Anjola can only wallow in lament: “I can’t find a job, Father. Nobody seems to know where to place Kwara in the comity of states in Nigeria; and it tears my heart to think that I’m lost in a country of my birth, I’m a complete stranger in my own country.”
The novel Where Are You From? by Lola Akande spans the period of July 1985 to September 1998. Divided into five sections, the first four sections are narrated in the first person point-of-view by Anjola while Part Five is rendered in the omniscient view. The General Ibrahim Babangida coup of 1985 and the embargo on employment somewhat shape the life of Anjola Adeniyi.
A patriotic Nigerian per excellence, Anjola dares all travails to forge ahead with her inter-ethnic marriage to her Igbo lover Ify despite the evil machinations of Ify’s elder brother Cajethan. She triumphs in the end as a teacher of the community in the dear “home” of Magaji Njeri in Kaduna State.
Where Are You From? is not all about grim politics. Love softens the harder edges. Anjola’s dalliance with her mother’s cherished “tribesman” Deinde Komolafe ends at the point of violence. In the NYSC camp Anjola enjoys the charms of Cyprian Ugbechie, aka CY, but it’s the devotion of Ify that trumps all. The novel spans the age of love letter writing in Nigeria, and Anjola gets this missive from Chukwudi Wonder: “Dear Sweetie, Ditto… Time and ability plus double capacity have forced my pen to dance automatically on this benedicted sheet of paper. I hope you are swimming in the wonderful pool of Mr. Health over there, if so, doxology!”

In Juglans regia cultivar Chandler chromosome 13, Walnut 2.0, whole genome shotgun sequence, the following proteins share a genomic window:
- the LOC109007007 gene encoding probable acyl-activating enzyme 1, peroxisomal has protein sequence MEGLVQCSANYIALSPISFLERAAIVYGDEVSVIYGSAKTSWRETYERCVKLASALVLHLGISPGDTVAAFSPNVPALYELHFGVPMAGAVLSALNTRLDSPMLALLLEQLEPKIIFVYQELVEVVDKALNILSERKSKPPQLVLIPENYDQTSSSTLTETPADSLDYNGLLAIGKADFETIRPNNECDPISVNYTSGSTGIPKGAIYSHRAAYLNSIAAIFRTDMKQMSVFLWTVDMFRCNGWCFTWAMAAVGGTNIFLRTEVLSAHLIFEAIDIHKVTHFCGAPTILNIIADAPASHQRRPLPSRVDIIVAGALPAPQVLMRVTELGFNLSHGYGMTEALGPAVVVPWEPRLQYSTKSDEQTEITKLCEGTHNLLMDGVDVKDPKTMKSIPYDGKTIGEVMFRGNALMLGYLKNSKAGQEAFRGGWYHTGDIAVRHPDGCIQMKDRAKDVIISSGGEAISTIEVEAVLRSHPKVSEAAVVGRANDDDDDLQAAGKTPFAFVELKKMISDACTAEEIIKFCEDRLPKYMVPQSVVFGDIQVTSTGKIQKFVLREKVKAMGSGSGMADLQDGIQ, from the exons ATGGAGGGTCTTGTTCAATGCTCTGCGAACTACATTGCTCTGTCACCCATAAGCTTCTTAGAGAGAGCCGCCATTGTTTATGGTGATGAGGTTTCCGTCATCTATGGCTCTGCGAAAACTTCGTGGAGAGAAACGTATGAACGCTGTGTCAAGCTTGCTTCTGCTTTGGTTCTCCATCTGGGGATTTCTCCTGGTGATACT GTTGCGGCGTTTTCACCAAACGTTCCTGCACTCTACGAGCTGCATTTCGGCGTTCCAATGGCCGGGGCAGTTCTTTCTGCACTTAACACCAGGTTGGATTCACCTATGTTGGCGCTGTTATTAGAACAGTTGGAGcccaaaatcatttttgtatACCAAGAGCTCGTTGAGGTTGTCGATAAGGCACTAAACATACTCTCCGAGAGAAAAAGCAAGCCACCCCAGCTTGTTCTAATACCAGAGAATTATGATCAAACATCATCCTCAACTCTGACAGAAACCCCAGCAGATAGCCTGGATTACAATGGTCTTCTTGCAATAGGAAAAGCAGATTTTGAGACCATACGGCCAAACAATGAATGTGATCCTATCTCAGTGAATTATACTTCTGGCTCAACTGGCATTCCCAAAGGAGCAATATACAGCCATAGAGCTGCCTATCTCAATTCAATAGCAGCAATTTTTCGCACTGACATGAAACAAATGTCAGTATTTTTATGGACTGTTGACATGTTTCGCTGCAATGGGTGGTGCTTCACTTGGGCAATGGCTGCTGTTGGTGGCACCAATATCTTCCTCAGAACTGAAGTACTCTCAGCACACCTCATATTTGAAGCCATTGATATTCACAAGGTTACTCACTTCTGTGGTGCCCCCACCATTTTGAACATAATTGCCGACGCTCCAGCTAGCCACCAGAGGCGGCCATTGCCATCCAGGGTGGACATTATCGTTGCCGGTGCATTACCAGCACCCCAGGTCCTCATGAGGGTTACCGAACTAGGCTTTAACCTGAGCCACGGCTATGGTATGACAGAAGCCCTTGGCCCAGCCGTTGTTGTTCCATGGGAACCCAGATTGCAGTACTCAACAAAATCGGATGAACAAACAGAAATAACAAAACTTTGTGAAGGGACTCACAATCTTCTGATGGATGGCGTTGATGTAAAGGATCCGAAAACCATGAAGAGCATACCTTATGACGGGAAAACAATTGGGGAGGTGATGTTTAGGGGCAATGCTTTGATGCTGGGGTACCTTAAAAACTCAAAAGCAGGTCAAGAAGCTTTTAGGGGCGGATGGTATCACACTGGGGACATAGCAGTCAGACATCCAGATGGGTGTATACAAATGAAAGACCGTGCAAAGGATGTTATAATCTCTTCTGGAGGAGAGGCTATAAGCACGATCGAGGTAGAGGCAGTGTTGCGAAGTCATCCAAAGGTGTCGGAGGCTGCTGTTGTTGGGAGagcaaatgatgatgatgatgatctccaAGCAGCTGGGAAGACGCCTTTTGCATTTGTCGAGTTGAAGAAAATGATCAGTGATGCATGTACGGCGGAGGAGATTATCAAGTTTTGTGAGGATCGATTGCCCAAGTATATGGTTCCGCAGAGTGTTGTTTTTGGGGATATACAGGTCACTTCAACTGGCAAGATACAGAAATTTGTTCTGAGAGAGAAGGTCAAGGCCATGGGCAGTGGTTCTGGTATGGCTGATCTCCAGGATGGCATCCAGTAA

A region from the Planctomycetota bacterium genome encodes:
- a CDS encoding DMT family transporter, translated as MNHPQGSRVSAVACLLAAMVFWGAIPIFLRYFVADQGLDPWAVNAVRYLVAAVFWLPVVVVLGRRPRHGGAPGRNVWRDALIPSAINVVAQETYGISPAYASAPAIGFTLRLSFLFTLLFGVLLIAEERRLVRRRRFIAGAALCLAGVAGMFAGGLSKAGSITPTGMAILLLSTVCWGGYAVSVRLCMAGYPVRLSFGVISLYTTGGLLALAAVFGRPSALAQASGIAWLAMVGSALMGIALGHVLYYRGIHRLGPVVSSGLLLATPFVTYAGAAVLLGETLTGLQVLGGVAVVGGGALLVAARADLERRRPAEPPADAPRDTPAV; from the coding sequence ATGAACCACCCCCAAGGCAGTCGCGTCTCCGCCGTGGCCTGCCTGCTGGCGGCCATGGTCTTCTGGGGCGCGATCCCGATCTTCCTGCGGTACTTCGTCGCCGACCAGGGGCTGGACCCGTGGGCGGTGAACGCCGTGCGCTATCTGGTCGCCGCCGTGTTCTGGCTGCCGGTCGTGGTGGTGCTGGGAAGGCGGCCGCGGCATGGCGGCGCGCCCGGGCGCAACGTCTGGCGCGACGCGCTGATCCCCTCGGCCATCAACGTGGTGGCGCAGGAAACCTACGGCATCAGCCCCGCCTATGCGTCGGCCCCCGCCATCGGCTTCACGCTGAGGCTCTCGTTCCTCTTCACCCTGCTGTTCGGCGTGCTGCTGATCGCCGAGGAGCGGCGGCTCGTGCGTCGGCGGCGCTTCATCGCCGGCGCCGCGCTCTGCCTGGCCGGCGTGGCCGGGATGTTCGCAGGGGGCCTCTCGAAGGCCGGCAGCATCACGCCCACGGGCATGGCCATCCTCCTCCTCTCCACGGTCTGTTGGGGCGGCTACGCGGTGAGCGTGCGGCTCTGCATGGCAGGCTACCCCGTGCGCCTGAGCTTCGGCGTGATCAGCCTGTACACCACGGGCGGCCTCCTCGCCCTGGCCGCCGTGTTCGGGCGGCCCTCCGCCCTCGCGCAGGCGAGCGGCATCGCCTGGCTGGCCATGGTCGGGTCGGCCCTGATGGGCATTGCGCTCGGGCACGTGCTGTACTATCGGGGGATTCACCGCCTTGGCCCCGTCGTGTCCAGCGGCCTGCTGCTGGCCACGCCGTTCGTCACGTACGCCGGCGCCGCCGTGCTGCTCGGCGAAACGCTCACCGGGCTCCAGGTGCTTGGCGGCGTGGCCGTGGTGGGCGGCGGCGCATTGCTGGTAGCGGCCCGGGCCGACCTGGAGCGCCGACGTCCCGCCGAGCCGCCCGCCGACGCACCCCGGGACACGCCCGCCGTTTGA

At the other end of the spectrum, the brain drain highlighted in the letter from Anjola’s supervisor in the university, Dr. Christopher Agbebi, after his car was stolen underlines the years of the locusts spanning Lola Akande’s very necessary novel.
The schisms in Nigeria point to the fact that Lola Akande’s Where Are You From? needs to be made recommended reading for students and political leaders alike across board. In getting married to Ify the Nigeria of Anjola’s dream runs thus: “In my mind’s eyes, I saw how our union would offer hope and engender greater harmony between our different ethnic identities just as the marriage between the parents of Maj-Gen Ike Omar Sanda Nwachukwu did. Nwachukwu was born to an Igbo father and a Hausa-Fulani mother and he grew up in Lagos. In no distant future, Ify’s blood and mine would form a formidable connection and we would have adorable children who would be true specimens of Nigeria. Through our children, a new generation of Nigerians with a common identity would evolve and it would be difficult for people to take up arms against one another.”